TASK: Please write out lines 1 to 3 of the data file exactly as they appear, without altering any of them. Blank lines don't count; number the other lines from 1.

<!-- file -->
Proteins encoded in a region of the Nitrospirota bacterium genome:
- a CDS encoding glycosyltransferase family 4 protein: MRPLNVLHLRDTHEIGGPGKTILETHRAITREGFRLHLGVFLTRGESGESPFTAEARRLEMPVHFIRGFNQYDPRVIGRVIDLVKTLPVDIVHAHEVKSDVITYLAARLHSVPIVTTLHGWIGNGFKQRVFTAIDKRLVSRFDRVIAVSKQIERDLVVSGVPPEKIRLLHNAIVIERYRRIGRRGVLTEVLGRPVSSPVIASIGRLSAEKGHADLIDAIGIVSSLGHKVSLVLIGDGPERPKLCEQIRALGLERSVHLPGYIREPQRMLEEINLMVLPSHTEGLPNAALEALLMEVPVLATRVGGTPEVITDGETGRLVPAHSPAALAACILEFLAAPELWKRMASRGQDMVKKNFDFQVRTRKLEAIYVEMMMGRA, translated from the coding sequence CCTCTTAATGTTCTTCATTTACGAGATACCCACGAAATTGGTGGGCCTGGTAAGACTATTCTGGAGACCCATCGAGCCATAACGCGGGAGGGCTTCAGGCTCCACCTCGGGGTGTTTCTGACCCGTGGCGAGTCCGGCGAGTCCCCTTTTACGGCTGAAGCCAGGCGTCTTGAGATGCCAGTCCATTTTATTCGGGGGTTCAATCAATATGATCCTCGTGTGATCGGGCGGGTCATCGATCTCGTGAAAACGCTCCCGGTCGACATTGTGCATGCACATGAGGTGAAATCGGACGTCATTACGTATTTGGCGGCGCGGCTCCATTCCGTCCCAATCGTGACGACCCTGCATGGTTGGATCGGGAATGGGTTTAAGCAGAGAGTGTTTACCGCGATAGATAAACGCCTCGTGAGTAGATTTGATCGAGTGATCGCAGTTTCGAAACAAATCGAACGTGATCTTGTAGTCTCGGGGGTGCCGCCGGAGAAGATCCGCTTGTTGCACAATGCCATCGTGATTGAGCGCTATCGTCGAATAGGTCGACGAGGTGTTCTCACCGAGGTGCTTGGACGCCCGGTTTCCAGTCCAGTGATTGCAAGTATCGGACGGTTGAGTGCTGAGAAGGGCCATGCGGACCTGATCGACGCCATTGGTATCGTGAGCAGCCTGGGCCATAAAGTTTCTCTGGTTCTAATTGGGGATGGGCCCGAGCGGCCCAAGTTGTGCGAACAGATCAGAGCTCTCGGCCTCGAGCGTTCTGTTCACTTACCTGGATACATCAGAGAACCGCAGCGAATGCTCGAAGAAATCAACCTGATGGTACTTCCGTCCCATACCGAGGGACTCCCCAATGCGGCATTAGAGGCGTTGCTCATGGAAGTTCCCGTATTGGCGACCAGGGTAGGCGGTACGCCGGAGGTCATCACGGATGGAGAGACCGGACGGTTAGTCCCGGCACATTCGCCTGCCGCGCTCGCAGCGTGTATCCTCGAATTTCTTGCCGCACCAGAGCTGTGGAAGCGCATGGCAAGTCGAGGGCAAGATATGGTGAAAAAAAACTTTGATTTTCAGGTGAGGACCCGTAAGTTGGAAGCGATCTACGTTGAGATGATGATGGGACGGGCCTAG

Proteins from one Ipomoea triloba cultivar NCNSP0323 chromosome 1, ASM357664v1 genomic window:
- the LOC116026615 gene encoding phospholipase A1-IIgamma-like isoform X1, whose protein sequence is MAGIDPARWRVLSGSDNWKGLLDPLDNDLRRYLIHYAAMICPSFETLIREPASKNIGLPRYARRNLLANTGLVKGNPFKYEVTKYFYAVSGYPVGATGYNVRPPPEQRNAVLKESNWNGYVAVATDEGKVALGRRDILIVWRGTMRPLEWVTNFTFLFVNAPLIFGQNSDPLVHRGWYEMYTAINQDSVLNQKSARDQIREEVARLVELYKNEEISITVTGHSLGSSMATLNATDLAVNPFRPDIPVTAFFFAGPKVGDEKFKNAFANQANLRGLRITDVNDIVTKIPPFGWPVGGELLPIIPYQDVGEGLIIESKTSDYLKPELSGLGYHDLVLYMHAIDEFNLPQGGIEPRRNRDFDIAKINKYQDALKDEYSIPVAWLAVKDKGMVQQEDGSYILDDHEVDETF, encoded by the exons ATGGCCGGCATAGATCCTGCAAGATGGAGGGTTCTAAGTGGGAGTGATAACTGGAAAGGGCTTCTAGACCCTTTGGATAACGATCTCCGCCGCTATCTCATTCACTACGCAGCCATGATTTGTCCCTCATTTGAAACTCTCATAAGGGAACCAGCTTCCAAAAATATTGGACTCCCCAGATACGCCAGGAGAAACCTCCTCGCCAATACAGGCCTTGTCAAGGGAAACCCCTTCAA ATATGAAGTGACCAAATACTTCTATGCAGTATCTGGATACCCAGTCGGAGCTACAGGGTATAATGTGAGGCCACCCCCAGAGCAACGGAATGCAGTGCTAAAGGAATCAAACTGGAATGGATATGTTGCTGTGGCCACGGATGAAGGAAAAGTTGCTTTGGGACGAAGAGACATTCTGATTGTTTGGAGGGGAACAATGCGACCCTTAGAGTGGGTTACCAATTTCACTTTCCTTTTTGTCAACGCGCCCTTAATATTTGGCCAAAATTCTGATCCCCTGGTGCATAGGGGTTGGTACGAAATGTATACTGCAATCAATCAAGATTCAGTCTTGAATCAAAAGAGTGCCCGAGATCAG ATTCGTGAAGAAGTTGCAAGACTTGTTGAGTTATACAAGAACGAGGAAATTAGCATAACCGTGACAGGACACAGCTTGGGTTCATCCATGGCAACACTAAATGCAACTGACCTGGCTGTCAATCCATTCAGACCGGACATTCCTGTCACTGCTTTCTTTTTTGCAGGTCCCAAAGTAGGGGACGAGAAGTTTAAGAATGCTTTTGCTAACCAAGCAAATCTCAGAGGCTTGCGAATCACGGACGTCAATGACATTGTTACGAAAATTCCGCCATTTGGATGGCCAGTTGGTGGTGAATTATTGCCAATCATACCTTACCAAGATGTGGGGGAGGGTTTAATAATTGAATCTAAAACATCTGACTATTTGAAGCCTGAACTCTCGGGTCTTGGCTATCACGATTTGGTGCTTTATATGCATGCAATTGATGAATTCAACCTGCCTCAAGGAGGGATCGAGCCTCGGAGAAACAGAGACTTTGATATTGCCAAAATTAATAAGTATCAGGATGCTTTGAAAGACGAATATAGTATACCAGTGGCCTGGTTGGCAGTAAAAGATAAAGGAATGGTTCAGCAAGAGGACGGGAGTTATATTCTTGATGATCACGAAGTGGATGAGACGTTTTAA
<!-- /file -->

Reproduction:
Proteins encoded in a region of the Nitrospirota bacterium genome:
- a CDS encoding glycosyltransferase family 4 protein: MRPLNVLHLRDTHEIGGPGKTILETHRAITREGFRLHLGVFLTRGESGESPFTAEARRLEMPVHFIRGFNQYDPRVIGRVIDLVKTLPVDIVHAHEVKSDVITYLAARLHSVPIVTTLHGWIGNGFKQRVFTAIDKRLVSRFDRVIAVSKQIERDLVVSGVPPEKIRLLHNAIVIERYRRIGRRGVLTEVLGRPVSSPVIASIGRLSAEKGHADLIDAIGIVSSLGHKVSLVLIGDGPERPKLCEQIRALGLERSVHLPGYIREPQRMLEEINLMVLPSHTEGLPNAALEALLMEVPVLATRVGGTPEVITDGETGRLVPAHSPAALAACILEFLAAPELWKRMASRGQDMVKKNFDFQVRTRKLEAIYVEMMMGRA, translated from the coding sequence CCTCTTAATGTTCTTCATTTACGAGATACCCACGAAATTGGTGGGCCTGGTAAGACTATTCTGGAGACCCATCGAGCCATAACGCGGGAGGGCTTCAGGCTCCACCTCGGGGTGTTTCTGACCCGTGGCGAGTCCGGCGAGTCCCCTTTTACGGCTGAAGCCAGGCGTCTTGAGATGCCAGTCCATTTTATTCGGGGGTTCAATCAATATGATCCTCGTGTGATCGGGCGGGTCATCGATCTCGTGAAAACGCTCCCGGTCGACATTGTGCATGCACATGAGGTGAAATCGGACGTCATTACGTATTTGGCGGCGCGGCTCCATTCCGTCCCAATCGTGACGACCCTGCATGGTTGGATCGGGAATGGGTTTAAGCAGAGAGTGTTTACCGCGATAGATAAACGCCTCGTGAGTAGATTTGATCGAGTGATCGCAGTTTCGAAACAAATCGAACGTGATCTTGTAGTCTCGGGGGTGCCGCCGGAGAAGATCCGCTTGTTGCACAATGCCATCGTGATTGAGCGCTATCGTCGAATAGGTCGACGAGGTGTTCTCACCGAGGTGCTTGGACGCCCGGTTTCCAGTCCAGTGATTGCAAGTATCGGACGGTTGAGTGCTGAGAAGGGCCATGCGGACCTGATCGACGCCATTGGTATCGTGAGCAGCCTGGGCCATAAAGTTTCTCTGGTTCTAATTGGGGATGGGCCCGAGCGGCCCAAGTTGTGCGAACAGATCAGAGCTCTCGGCCTCGAGCGTTCTGTTCACTTACCTGGATACATCAGAGAACCGCAGCGAATGCTCGAAGAAATCAACCTGATGGTACTTCCGTCCCATACCGAGGGACTCCCCAATGCGGCATTAGAGGCGTTGCTCATGGAAGTTCCCGTATTGGCGACCAGGGTAGGCGGTACGCCGGAGGTCATCACGGATGGAGAGACCGGACGGTTAGTCCCGGCACATTCGCCTGCCGCGCTCGCAGCGTGTATCCTCGAATTTCTTGCCGCACCAGAGCTGTGGAAGCGCATGGCAAGTCGAGGGCAAGATATGGTGAAAAAAAACTTTGATTTTCAGGTGAGGACCCGTAAGTTGGAAGCGATCTACGTTGAGATGATGATGGGACGGGCCTAG

Proteins from one Ipomoea triloba cultivar NCNSP0323 chromosome 1, ASM357664v1 genomic window: